|Source/Publisher||Indigenous Law Centre, University of New South Wales|
|Subjects||Courts and sentencing|
Aboriginal Court Day, known to the local community as the Nunga Court, has been operating in the Port Adelaide Magistrates Court (SA) since June 1999. The Nunga Court is designed to deal with Aboriginal offenders in a culturally sensitive way and encourages support persons, including family members, to attend the court. This article describes the guidelines for the court and its success in improving the attendance rate for Aboriginal people. The first Aboriginal Justice Officer (AJO) position was established in December 1999 at the Port Adelaide Magistrates Court as part of a new fines payment initiative in South Australia and also to assist Aboriginal people to understand and comply with non custodial sentencing options. The responsibilities of AJOs are outlined and their success in improving compliance by Aboriginal clients is described.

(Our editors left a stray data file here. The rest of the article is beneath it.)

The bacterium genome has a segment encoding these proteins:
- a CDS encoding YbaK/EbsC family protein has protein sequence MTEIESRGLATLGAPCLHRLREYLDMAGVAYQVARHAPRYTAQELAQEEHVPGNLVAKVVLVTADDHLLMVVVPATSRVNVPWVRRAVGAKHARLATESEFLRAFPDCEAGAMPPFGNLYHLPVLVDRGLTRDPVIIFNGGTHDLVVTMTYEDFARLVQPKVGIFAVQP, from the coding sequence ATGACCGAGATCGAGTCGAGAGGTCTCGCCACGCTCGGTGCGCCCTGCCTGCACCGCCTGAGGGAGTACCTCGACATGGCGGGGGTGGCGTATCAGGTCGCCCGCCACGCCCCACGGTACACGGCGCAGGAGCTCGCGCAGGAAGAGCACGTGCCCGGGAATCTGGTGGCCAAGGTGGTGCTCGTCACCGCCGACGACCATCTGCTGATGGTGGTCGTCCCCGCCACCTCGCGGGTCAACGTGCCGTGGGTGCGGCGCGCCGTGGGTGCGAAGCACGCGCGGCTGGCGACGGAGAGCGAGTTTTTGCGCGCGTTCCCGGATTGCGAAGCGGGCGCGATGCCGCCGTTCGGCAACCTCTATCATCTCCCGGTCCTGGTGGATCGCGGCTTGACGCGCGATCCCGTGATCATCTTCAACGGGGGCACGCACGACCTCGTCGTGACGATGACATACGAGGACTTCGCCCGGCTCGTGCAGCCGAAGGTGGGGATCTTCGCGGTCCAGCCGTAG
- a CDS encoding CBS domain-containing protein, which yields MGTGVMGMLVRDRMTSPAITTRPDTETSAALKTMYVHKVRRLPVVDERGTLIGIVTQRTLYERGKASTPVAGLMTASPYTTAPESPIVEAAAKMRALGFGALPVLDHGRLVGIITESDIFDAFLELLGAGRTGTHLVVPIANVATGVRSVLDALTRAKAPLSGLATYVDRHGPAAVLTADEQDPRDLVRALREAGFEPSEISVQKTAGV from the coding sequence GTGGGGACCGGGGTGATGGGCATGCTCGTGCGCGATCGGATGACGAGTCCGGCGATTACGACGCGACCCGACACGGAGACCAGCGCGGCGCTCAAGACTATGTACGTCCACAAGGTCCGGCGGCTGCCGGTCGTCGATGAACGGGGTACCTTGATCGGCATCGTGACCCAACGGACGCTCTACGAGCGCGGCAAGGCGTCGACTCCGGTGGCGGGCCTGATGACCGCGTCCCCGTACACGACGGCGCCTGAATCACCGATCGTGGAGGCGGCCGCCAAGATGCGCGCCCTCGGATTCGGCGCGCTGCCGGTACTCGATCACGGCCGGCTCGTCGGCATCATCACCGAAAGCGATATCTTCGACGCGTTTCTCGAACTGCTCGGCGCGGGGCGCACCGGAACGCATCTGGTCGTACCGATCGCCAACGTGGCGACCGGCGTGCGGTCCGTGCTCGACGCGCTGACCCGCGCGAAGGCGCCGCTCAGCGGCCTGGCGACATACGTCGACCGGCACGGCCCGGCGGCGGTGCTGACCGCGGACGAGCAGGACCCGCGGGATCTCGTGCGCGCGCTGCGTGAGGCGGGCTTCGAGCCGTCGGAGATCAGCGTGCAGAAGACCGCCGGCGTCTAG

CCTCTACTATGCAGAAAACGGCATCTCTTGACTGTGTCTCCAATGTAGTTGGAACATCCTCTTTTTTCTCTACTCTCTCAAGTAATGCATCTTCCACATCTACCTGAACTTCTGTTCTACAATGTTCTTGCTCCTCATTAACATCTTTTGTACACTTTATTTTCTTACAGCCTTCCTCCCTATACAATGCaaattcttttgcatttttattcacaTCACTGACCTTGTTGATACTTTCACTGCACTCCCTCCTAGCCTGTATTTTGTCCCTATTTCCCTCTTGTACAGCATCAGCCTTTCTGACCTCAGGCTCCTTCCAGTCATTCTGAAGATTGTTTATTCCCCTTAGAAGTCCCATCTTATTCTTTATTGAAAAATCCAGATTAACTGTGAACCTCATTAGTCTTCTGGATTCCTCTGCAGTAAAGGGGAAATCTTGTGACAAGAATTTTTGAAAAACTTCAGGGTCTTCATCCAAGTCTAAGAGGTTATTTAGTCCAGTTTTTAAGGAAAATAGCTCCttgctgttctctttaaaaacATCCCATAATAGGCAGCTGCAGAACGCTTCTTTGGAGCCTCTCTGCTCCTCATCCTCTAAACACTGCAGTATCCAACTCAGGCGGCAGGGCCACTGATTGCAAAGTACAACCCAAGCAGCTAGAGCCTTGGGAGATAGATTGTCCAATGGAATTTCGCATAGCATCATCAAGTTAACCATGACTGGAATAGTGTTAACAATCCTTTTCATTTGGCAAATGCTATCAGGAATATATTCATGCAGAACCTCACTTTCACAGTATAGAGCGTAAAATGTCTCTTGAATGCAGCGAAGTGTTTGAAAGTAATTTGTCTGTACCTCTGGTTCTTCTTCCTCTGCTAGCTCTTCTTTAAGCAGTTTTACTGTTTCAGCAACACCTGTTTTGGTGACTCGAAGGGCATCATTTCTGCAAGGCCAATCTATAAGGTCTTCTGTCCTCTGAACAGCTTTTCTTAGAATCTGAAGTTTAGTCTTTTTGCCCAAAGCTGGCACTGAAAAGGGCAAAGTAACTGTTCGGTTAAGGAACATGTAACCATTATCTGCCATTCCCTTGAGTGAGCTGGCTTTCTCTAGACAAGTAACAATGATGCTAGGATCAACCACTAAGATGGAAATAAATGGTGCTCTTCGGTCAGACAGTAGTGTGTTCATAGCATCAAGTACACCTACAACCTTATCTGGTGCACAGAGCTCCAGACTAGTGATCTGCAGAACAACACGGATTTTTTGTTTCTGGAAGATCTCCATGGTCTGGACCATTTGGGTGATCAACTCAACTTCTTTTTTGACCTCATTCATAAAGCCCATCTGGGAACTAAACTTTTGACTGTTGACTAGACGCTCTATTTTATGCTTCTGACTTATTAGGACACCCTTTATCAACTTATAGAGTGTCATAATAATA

This document has been sourced from the Indigenous Law Bulletin, previously known as the Aboriginal Law Bulletin, database published on Austlii (http://www.austlii.edu.au/au/journals/IndigLawB/). AustLII advises that it is not the copyright owner of the source documents published on AustLII and is not able to give permission for reproduction of those source documents (refer copyright policy disclaimer dated October 2010). Queries about copyright should be referred to the publisher - the Indigenous Law Centre and the University of New South Wales.